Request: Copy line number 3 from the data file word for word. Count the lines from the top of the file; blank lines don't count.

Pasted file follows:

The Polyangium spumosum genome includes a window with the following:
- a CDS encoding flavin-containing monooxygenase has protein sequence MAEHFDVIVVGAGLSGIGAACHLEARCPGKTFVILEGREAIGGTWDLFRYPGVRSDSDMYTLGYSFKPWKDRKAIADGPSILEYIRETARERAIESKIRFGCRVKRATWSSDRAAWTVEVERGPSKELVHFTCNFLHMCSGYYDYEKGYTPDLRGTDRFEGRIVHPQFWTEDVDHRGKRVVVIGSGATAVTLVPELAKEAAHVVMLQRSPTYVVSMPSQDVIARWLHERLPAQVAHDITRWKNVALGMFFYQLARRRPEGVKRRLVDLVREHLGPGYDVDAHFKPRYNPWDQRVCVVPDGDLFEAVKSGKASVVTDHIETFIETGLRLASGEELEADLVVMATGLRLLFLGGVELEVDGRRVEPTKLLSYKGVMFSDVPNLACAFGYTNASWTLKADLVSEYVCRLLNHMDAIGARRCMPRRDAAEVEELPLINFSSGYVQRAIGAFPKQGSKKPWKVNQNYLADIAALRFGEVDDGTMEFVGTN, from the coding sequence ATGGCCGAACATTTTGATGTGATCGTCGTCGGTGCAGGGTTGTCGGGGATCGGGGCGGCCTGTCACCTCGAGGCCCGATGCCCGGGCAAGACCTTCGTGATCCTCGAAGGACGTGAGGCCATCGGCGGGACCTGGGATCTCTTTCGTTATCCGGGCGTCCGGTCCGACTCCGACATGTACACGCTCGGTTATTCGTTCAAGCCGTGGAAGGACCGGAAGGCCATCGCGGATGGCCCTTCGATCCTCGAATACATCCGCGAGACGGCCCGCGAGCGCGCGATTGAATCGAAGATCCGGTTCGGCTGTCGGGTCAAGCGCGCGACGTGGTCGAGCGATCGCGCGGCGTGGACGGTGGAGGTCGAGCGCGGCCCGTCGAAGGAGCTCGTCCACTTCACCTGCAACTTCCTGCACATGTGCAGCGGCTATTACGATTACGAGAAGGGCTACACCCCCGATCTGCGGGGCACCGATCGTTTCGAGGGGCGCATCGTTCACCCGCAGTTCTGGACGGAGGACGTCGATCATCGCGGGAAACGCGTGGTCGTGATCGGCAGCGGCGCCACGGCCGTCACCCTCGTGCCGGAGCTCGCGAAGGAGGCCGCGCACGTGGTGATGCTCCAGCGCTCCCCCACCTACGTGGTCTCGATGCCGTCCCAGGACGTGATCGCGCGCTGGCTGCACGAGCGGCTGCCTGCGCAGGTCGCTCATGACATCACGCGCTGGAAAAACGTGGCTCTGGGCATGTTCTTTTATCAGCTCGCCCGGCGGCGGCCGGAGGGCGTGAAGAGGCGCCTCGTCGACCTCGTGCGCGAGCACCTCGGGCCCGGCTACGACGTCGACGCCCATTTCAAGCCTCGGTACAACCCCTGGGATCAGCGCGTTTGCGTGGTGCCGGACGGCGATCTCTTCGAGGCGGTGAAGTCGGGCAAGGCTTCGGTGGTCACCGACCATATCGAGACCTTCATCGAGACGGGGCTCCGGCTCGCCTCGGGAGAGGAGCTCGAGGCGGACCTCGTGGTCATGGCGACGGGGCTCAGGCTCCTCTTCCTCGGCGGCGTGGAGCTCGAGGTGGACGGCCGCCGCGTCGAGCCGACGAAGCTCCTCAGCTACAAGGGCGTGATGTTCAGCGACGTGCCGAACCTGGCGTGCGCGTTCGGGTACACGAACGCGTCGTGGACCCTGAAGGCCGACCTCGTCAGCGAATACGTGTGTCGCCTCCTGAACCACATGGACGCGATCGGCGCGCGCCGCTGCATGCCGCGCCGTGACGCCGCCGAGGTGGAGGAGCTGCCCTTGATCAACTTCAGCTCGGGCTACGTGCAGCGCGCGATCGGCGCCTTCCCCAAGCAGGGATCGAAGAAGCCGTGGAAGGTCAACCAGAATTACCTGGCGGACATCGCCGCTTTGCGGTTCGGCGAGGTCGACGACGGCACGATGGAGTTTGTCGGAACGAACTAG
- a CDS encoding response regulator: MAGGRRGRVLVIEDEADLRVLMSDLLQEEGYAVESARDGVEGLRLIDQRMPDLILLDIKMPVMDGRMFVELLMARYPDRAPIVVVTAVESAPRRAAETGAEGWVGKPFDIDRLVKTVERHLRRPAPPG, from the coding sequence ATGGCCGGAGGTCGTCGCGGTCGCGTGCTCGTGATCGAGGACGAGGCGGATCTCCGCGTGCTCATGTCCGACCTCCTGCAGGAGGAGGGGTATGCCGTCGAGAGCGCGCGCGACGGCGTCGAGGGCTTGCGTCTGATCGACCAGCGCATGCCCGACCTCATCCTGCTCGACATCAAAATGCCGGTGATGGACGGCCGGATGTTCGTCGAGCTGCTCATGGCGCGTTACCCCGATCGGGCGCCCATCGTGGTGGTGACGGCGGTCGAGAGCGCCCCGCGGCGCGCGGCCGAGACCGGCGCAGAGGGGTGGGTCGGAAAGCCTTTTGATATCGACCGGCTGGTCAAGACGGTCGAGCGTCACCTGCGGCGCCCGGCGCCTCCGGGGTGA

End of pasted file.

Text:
- a CDS encoding response regulator: MAGGRRGRVLVIEDEADLRVLMSDLLQEEGYAVESARDGVEGLRLIDQRMPDLILLDIKMPVMDGRMFVELLMARYPDRAPIVVVTAVESAPRRAAETGAEGWVGKPFDIDRLVKTVERHLRRPAPPG, from the coding sequence ATGGCCGGAGGTCGTCGCGGTCGCGTGCTCGTGATCGAGGACGAGGCGGATCTCCGCGTGCTCATGTCCGACCTCCTGCAGGAGGAGGGGTATGCCGTCGAGAGCGCGCGCGACGGCGTCGAGGGCTTGCGTCTGATCGACCAGCGCATGCCCGACCTCATCCTGCTCGACATCAAAATGCCGGTGATGGACGGCCGGATGTTCGTCGAGCTGCTCATGGCGCGTTACCCCGATCGGGCGCCCATCGTGGTGGTGACGGCGGTCGAGAGCGCCCCGCGGCGCGCGGCCGAGACCGGCGCAGAGGGGTGGGTCGGAAAGCCTTTTGATATCGACCGGCTGGTCAAGACGGTCGAGCGTCACCTGCGGCGCCCGGCGCCTCCGGGGTGA